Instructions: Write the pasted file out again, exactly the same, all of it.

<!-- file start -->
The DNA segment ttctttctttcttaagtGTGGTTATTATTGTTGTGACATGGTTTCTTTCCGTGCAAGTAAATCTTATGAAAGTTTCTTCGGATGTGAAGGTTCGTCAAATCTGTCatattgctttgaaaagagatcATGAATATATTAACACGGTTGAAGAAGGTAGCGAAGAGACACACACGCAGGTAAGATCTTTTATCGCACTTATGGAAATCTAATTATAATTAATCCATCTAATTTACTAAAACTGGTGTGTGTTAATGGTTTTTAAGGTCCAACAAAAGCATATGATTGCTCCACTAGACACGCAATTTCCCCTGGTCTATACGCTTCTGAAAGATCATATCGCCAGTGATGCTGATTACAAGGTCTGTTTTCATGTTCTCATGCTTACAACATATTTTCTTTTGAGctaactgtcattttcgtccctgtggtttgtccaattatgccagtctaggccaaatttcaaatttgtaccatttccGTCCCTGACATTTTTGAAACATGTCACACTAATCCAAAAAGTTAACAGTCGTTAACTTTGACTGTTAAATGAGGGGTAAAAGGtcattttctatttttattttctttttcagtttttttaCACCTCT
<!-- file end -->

The DNA segment ttctttctttcttaagtGTGGTTATTATTGTTGTGACATGGTTTCTTTCCGTGCAAGTAAATCTTATGAAAGTTTCTTCGGATGTGAAGGTTCGTCAAATCTGTCatattgctttgaaaagagatcATGAATATATTAACACGGTTGAAGAAGGTAGCGAAGAGACACACACGCAGGTAAGATCTTTTATCGCACTTATGGAAATCTAATTATAATTAATCCATCTAATTTACTAAAACTGGTGTGTGTTAATGGTTTTTAAGGTCCAACAAAAGCATATGATTGCTCCACTAGACACGCAATTTCCCCTGGTCTATACGCTTCTGAAAGATCATATCGCCAGTGATGCTGATTACAAGGTCTGTTTTCATGTTCTCATGCTTACAACATATTTTCTTTTGAGctaactgtcattttcgtccctgtggtttgtccaattatgccagtctaggccaaatttcaaatttgtaccatttccGTCCCTGACATTTTTGAAACATGTCACACTAATCCAAAAAGTTAACAGTCGTTAACTTTGACTGTTAAATGAGGGGTAAAAGGtcattttctatttttattttctttttcagtttttttaCACCTCT